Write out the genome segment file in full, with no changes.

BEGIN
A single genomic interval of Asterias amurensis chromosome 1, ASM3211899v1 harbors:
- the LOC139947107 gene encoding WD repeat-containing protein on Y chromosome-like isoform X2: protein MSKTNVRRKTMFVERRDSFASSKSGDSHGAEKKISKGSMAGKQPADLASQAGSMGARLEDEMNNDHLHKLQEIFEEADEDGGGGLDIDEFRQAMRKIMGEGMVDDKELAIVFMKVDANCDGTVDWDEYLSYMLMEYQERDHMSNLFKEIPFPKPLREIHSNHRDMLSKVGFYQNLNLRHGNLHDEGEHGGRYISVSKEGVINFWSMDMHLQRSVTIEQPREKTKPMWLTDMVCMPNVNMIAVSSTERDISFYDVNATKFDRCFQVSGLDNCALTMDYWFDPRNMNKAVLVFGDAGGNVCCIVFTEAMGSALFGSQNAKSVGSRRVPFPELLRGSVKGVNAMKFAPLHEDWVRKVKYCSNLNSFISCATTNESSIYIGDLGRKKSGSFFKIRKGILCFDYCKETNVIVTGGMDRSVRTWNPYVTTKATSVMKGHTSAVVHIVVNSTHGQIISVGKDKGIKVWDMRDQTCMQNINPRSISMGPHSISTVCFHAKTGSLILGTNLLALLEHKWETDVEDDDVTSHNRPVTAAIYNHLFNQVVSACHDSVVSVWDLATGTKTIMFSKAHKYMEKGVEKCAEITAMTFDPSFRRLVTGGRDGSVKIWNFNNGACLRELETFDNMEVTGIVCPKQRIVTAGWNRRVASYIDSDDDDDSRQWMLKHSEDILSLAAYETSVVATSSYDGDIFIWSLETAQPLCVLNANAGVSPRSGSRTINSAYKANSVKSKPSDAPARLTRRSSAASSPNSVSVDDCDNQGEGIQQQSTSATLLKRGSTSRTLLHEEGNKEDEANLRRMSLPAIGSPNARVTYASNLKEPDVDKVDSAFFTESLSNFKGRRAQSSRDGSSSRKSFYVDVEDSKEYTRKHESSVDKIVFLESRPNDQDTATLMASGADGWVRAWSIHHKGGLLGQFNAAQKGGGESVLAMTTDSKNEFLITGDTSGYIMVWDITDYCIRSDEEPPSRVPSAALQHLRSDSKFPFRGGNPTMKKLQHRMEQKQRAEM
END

A single genomic interval of Asterias amurensis chromosome 1, ASM3211899v1 harbors:
- the LOC139947107 gene encoding WD repeat-containing protein on Y chromosome-like isoform X2: protein MSKTNVRRKTMFVERRDSFASSKSGDSHGAEKKISKGSMAGKQPADLASQAGSMGARLEDEMNNDHLHKLQEIFEEADEDGGGGLDIDEFRQAMRKIMGEGMVDDKELAIVFMKVDANCDGTVDWDEYLSYMLMEYQERDHMSNLFKEIPFPKPLREIHSNHRDMLSKVGFYQNLNLRHGNLHDEGEHGGRYISVSKEGVINFWSMDMHLQRSVTIEQPREKTKPMWLTDMVCMPNVNMIAVSSTERDISFYDVNATKFDRCFQVSGLDNCALTMDYWFDPRNMNKAVLVFGDAGGNVCCIVFTEAMGSALFGSQNAKSVGSRRVPFPELLRGSVKGVNAMKFAPLHEDWVRKVKYCSNLNSFISCATTNESSIYIGDLGRKKSGSFFKIRKGILCFDYCKETNVIVTGGMDRSVRTWNPYVTTKATSVMKGHTSAVVHIVVNSTHGQIISVGKDKGIKVWDMRDQTCMQNINPRSISMGPHSISTVCFHAKTGSLILGTNLLALLEHKWETDVEDDDVTSHNRPVTAAIYNHLFNQVVSACHDSVVSVWDLATGTKTIMFSKAHKYMEKGVEKCAEITAMTFDPSFRRLVTGGRDGSVKIWNFNNGACLRELETFDNMEVTGIVCPKQRIVTAGWNRRVASYIDSDDDDDSRQWMLKHSEDILSLAAYETSVVATSSYDGDIFIWSLETAQPLCVLNANAGVSPRSGSRTINSAYKANSVKSKPSDAPARLTRRSSAASSPNSVSVDDCDNQGEGIQQQSTSATLLKRGSTSRTLLHEEGNKEDEANLRRMSLPAIGSPNARVTYASNLKEPDVDKVDSAFFTESLSNFKGRRAQSSRDGSSSRKSFYVDVEDSKEYTRKHESSVDKIVFLESRPNDQDTATLMASGADGWVRAWSIHHKGGLLGQFNAAQKGGGESVLAMTTDSKNEFLITGDTSGYIMVWDITDYCIRSDEEPPSRVPSAALQHLRSDSKFPFRGGNPTMKKLQHRMEQKQRAEM